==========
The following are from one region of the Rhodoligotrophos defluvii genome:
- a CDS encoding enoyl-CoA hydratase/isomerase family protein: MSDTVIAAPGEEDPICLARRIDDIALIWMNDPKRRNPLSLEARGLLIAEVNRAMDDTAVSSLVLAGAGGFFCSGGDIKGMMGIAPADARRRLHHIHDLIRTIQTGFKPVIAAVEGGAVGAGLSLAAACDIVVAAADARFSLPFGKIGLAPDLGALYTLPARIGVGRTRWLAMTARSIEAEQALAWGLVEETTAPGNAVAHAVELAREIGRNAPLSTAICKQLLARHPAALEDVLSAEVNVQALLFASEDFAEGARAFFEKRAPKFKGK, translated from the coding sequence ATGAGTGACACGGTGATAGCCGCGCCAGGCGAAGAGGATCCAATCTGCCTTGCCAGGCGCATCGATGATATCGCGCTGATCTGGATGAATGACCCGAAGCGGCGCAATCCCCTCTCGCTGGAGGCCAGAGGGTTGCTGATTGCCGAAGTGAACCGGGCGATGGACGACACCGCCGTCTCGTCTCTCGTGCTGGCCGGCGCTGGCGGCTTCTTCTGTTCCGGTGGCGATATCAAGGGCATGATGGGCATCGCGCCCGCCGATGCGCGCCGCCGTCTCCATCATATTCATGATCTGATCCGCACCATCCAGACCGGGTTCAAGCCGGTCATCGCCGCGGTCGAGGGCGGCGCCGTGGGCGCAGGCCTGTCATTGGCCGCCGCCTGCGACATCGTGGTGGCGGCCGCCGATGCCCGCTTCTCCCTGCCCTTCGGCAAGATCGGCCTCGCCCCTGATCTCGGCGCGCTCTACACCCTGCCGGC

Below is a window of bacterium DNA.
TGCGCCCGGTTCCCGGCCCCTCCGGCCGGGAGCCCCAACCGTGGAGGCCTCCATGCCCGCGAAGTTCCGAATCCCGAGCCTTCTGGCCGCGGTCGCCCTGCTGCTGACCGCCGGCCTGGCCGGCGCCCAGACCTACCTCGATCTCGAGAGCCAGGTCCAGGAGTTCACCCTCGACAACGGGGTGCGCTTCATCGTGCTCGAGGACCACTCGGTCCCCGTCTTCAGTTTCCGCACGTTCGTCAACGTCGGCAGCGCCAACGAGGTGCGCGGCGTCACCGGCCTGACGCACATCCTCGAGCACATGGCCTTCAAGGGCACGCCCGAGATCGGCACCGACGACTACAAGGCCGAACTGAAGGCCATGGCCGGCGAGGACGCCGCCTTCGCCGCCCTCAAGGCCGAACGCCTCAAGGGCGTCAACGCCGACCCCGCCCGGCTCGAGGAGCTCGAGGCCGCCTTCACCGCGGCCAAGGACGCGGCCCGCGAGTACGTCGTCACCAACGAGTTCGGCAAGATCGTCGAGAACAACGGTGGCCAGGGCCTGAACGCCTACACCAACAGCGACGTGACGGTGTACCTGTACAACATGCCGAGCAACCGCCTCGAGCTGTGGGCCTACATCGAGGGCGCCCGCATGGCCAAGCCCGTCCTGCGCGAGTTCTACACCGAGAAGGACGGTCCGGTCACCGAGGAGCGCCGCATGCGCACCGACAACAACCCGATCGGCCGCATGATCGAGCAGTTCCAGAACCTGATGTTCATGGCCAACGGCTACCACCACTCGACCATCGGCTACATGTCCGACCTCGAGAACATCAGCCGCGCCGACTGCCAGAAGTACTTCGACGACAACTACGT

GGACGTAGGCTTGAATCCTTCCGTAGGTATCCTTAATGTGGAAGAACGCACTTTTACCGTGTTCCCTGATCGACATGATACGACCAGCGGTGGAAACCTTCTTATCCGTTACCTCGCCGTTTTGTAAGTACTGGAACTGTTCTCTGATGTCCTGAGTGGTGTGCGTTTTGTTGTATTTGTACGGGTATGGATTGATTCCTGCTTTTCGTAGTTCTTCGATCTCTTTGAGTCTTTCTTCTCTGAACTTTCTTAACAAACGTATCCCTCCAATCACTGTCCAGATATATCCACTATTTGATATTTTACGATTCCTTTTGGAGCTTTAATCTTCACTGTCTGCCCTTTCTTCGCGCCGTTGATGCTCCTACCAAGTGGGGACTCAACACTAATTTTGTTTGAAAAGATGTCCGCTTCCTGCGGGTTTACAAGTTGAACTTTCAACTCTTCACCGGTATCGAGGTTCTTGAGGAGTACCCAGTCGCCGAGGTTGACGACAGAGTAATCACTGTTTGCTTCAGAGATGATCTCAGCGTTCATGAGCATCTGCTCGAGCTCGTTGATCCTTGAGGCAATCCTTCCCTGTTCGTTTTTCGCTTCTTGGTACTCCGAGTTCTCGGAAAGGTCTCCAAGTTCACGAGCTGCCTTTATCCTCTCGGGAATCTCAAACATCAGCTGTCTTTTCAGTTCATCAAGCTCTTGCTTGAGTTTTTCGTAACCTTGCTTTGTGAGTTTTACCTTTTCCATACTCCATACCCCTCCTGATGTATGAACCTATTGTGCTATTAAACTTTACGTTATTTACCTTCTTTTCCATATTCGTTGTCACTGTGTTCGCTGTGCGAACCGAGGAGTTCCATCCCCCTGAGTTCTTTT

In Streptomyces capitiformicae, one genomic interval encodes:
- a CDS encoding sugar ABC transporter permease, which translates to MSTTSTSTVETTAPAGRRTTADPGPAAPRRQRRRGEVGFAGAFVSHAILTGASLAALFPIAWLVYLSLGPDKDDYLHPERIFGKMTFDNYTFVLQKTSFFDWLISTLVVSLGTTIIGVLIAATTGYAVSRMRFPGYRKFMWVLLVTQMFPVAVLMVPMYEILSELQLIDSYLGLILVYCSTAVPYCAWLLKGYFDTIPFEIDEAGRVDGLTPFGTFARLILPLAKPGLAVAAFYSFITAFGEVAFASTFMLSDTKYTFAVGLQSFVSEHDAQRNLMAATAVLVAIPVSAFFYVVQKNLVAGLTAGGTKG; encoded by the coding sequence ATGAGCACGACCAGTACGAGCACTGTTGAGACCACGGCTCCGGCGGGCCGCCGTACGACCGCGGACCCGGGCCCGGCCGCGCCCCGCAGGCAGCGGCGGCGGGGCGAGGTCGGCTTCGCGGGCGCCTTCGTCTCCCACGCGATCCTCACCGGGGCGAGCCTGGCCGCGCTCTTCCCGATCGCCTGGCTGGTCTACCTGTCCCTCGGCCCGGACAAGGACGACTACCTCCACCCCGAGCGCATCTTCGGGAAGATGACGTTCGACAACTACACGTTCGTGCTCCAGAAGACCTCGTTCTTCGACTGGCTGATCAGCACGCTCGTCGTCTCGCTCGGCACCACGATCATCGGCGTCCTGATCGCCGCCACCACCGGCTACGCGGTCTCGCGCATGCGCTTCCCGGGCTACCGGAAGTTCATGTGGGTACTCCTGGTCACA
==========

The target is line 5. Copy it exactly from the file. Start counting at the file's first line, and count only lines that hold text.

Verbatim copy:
GGACGTAGGCTTGAATCCTTCCGTAGGTATCCTTAATGTGGAAGAACGCACTTTTACCGTGTTCCCTGATCGACATGATACGACCAGCGGTGGAAACCTTCTTATCCGTTACCTCGCCGTTTTGTAAGTACTGGAACTGTTCTCTGATGTCCTGAGTGGTGTGCGTTTTGTTGTATTTGTACGGGTATGGATTGATTCCTGCTTTTCGTAGTTCTTCGATCTCTTTGAGTCTTTCTTCTCTGAACTTTCTTAACAAACGTATCCCTCCAATCACTGTCCAGATATATCCACTATTTGATATTTTACGATTCCTTTTGGAGCTTTAATCTTCACTGTCTGCCCTTTCTTCGCGCCGTTGATGCTCCTACCAAGTGGGGACTCAACACTAATTTTGTTTGAAAAGATGTCCGCTTCCTGCGGGTTTACAAGTTGAACTTTCAACTCTTCACCGGTATCGAGGTTCTTGAGGAGTACCCAGTCGCCGAGGTTGACGACAGAGTAATCACTGTTTGCTTCAGAGATGATCTCAGCGTTCATGAGCATCTGCTCGAGCTCGTTGATCCTTGAGGCAATCCTTCCCTGTTCGTTTTTCGCTTCTTGGTACTCCGAGTTCTCGGAAAGGTCTCCAAGTTCACGAGCTGCCTTTATCCTCTCGGGAATCTCAAACATCAGCTGTCTTTTCAGTTCATCAAGCTCTTGCTTGAGTTTTTCGTAACCTTGCTTTGTGAGTTTTACCTTTTCCATACTCCATACCCCTCCTGATGTATGAACCTATTGTGCTATTAAACTTTACGTTATTTACCTTCTTTTCCATATTCGTTGTCACTGTGTTCGCTGTGCGAACCGAGGAGTTCCATCCCCCTGAGTTCTTTT